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How can light & the moon affect your cycle?

How can light & the moon affect your cycle?
Traditionally speaking, women would be ‘in sync’ with the lunar cycle due to the change in light. Before the invention of lights, when there was a full moon, there would obviously be more light at night, and then when there was a new moon is would be virtually pitch black at night. Now whilst I believe (and have read somewhere but now can’t find it again) that the moon has magical powers and affects us in more ways than one, I’m presenting you with the science today of how light affects our cycles and how the moon affects us (limited research has been done because it is so complex). Melatonin is the hormone that we make as bedtime gets closer and as our body works as a whole, when one thing is off, it can throw everything off. Melatonin is a vital part of your endocrine (hormonal) system and affects ovulation and thus estrogen and progesterone. When you are exposed to light at night, this can stop your pineal gland from making melatonin. This will throw off your body’s rhythmic activities from sleep, to appetite and even the onset of puberty. Without darkness, this hormone cannot be produced (unless of course you pop some drugs – pls don’t). Your hypothalamus is also affected my melatonin and this regulates your blood pressure, emotions, temperature and your whole endocrine system. It stimulates the thyroid, adrenals and ovaries to secrete their given hormones but without melatonin, this process can be disrupted. It has even been stated that the ovaries and testicles are thought to contain melatonin receptors. E.M Dewan found that women can regulate their cycles by sleeping in complete darkness on days 1-13 of their cycle, sleeping with a 100 watt bulb on all night (under a lampshade in their bedroom) for days 14-17 and then returning to sleeping in complete darkness until your period starts again. Light cycling can also help in the following ways:
  • Having ovulatory cycles if you have an anovulatory cycle
  • Getting healthy cervical fluid<
  • Short cycles becoming longer (27-31)
  • FSH levels becoming healthy
  • Spotting is reduced
  • Increase progesterone
  • Sustained pregnancy if you have a history of miscarriage.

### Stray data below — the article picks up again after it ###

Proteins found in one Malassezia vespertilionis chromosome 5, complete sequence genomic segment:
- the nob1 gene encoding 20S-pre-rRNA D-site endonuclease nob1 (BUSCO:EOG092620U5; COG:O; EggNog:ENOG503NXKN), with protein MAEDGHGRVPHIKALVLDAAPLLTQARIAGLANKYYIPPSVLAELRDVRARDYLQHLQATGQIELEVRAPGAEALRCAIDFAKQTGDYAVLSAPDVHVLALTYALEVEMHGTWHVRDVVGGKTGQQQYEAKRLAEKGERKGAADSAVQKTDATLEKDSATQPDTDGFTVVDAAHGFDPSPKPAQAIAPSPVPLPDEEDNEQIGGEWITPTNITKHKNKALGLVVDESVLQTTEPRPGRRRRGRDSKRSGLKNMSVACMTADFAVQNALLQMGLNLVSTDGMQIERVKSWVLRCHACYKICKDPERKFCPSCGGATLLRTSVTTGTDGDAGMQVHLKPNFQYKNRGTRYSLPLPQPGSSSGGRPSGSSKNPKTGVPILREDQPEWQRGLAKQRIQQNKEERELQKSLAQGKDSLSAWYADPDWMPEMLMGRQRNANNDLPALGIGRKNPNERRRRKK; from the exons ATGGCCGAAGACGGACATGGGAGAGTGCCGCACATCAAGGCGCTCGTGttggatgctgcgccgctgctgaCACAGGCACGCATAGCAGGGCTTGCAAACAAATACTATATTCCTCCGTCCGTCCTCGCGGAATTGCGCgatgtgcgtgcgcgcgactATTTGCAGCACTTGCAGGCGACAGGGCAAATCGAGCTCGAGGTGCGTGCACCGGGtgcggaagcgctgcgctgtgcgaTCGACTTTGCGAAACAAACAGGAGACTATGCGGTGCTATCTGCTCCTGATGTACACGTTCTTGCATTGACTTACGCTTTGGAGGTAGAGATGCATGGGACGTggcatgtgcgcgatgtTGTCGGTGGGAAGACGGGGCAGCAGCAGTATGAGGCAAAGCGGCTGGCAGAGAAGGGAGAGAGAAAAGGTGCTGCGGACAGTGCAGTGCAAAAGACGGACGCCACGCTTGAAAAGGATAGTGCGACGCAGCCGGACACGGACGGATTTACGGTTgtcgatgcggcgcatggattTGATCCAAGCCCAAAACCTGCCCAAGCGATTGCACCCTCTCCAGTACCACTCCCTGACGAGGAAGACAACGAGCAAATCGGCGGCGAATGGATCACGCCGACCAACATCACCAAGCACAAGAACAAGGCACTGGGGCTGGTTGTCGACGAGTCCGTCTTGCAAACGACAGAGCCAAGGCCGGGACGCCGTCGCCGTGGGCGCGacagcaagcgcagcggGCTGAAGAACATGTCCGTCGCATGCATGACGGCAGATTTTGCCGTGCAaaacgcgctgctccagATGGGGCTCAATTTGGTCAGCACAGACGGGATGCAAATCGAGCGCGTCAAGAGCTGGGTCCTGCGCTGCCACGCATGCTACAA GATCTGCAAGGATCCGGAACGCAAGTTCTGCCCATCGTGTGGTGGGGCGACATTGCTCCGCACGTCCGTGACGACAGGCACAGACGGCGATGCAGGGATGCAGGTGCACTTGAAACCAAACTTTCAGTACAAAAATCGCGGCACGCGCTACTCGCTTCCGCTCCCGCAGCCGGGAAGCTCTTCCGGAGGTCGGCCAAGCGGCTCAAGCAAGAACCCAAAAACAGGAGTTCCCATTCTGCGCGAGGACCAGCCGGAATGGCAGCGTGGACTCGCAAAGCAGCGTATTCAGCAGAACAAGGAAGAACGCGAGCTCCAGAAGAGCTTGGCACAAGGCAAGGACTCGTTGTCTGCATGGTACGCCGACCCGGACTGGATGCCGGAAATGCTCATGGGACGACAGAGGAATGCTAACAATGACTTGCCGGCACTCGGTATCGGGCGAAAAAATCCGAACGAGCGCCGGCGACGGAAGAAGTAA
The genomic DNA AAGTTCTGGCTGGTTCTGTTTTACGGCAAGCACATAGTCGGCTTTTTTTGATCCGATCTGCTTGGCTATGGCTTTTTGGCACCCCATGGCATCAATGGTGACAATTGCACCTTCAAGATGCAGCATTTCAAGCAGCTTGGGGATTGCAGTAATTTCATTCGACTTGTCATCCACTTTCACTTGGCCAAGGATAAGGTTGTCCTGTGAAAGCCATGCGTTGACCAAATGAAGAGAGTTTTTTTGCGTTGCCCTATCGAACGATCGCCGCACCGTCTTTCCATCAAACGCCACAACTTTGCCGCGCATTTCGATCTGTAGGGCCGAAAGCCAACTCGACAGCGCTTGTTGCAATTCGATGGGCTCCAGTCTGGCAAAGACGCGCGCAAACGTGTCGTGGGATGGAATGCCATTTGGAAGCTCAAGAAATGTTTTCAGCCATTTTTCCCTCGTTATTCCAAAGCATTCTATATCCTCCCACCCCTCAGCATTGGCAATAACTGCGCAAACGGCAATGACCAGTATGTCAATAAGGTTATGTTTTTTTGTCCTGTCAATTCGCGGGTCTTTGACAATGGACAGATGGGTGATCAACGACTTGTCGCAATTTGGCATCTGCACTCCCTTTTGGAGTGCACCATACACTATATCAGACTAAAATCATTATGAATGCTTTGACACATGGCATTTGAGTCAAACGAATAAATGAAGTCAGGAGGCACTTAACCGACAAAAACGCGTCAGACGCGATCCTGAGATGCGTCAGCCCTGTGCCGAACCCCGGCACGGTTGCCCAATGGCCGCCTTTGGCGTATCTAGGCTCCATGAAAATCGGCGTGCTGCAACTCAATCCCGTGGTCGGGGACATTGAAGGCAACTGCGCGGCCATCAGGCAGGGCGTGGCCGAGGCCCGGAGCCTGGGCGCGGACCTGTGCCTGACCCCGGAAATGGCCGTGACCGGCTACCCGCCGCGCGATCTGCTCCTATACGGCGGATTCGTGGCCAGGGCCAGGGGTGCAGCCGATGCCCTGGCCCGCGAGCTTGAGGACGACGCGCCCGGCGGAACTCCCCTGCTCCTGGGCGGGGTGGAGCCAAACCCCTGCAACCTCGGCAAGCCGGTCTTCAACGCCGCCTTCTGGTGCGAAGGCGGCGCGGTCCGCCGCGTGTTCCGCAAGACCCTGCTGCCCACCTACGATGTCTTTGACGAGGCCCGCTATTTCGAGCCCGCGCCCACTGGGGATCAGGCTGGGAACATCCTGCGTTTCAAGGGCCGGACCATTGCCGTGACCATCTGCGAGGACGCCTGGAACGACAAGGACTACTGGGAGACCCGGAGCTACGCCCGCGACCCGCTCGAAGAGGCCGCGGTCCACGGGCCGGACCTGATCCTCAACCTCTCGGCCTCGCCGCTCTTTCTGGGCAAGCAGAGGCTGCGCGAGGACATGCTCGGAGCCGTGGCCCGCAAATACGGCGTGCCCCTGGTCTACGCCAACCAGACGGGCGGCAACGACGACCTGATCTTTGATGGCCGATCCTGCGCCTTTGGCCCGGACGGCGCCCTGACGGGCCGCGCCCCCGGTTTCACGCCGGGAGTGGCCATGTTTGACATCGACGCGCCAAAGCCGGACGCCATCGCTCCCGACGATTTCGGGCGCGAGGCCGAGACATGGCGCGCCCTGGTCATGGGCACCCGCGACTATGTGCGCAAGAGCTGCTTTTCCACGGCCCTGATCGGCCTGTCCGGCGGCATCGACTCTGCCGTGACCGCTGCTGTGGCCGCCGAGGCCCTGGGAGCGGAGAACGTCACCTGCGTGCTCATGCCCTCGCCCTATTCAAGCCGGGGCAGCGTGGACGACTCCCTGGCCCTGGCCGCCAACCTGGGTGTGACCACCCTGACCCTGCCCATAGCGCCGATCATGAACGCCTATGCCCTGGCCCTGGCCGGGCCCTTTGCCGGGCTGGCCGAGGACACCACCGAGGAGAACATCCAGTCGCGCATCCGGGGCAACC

When it comes to the moon – clearly there is a link between melatonin production and the phases of the cycle, but with our modern life, can the moon still play a role in our cycle? Short answer: hells yes!! Animal studies have shown that the lunar cycle can affect hormonal changes in insects and in fish, the lunar cycle influences reproduction and involves the hypothalamic-pituitary-gonadal axis. In birds, the daily variations in melatonin production and corticosterone go away during the days of a full moon. It is said that the release of neurohormones may be triggered by the electromagnetic radiation and/or gravitational pull of the moon. HOW AMAZING IS THAT?! We are influenced by electromagnetic waves and gravitational force. The moon is the nearest celestial object to the earth and it affects all living beings more than any other planet. It is clear that the moon has an effect on the tides of the ocean, and as the moon affects the water, it also affects the liquids inside the human body such as blood and secretions of glands as we are composed of 70% water. Additionally, the heart pulse of females is significantly affected when it is measured during the days of the full moon due to the electromagnetic waves that are emitted from the full moon. It’s a little frustrating that I haven’t been able to find any science (as yet) about how exactly the moon affects each cell in our body, but what I have found so far continues to show me how fricken amazing the female body is and our cycle. It’s another reason why I want to keep helping women to fall in love with being a woman because this shit is amazing!! So, if you are struggling with anything period related or just want to learn more, please email me and we can book you in for a 1:1 appointment with me so you can change your life forever! Marieb, Elaine N., Human Anatomy and Physiology, 4th Edition, Addison Wesley Longman, 1998.